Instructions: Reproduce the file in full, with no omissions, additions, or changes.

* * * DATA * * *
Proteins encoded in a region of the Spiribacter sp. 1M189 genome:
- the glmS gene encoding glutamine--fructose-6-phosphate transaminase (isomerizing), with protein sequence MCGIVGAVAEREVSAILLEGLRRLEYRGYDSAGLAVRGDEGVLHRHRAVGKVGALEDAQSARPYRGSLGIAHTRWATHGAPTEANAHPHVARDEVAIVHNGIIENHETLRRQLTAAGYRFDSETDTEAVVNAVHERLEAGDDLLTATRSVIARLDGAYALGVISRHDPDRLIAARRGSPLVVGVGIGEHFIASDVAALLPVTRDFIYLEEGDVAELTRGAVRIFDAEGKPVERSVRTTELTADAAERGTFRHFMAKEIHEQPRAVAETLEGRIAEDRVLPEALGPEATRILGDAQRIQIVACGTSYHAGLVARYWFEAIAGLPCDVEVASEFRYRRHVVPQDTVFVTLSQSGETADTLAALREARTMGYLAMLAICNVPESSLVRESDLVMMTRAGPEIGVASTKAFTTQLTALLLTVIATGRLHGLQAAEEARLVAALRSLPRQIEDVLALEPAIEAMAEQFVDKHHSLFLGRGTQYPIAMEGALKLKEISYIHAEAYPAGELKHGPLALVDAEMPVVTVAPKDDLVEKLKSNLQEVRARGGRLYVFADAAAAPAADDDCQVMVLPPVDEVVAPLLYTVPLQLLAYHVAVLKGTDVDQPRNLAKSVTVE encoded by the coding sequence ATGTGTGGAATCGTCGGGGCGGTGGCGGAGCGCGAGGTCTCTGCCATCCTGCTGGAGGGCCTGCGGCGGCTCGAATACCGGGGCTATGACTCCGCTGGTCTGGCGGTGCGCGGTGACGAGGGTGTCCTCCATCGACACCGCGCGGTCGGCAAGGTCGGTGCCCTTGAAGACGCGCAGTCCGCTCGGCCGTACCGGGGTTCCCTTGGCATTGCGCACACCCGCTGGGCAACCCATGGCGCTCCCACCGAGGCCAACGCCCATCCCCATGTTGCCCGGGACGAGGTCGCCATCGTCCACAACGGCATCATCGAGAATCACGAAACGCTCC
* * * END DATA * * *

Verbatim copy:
Proteins encoded in a region of the Spiribacter sp. 1M189 genome:
- the glmS gene encoding glutamine--fructose-6-phosphate transaminase (isomerizing), with protein sequence MCGIVGAVAEREVSAILLEGLRRLEYRGYDSAGLAVRGDEGVLHRHRAVGKVGALEDAQSARPYRGSLGIAHTRWATHGAPTEANAHPHVARDEVAIVHNGIIENHETLRRQLTAAGYRFDSETDTEAVVNAVHERLEAGDDLLTATRSVIARLDGAYALGVISRHDPDRLIAARRGSPLVVGVGIGEHFIASDVAALLPVTRDFIYLEEGDVAELTRGAVRIFDAEGKPVERSVRTTELTADAAERGTFRHFMAKEIHEQPRAVAETLEGRIAEDRVLPEALGPEATRILGDAQRIQIVACGTSYHAGLVARYWFEAIAGLPCDVEVASEFRYRRHVVPQDTVFVTLSQSGETADTLAALREARTMGYLAMLAICNVPESSLVRESDLVMMTRAGPEIGVASTKAFTTQLTALLLTVIATGRLHGLQAAEEARLVAALRSLPRQIEDVLALEPAIEAMAEQFVDKHHSLFLGRGTQYPIAMEGALKLKEISYIHAEAYPAGELKHGPLALVDAEMPVVTVAPKDDLVEKLKSNLQEVRARGGRLYVFADAAAAPAADDDCQVMVLPPVDEVVAPLLYTVPLQLLAYHVAVLKGTDVDQPRNLAKSVTVE encoded by the coding sequence ATGTGTGGAATCGTCGGGGCGGTGGCGGAGCGCGAGGTCTCTGCCATCCTGCTGGAGGGCCTGCGGCGGCTCGAATACCGGGGCTATGACTCCGCTGGTCTGGCGGTGCGCGGTGACGAGGGTGTCCTCCATCGACACCGCGCGGTCGGCAAGGTCGGTGCCCTTGAAGACGCGCAGTCCGCTCGGCCGTACCGGGGTTCCCTTGGCATTGCGCACACCCGCTGGGCAACCCATGGCGCTCCCACCGAGGCCAACGCCCATCCCCATGTTGCCCGGGACGAGGTCGCCATCGTCCACAACGGCATCATCGAGAATCACGAAACGCTCC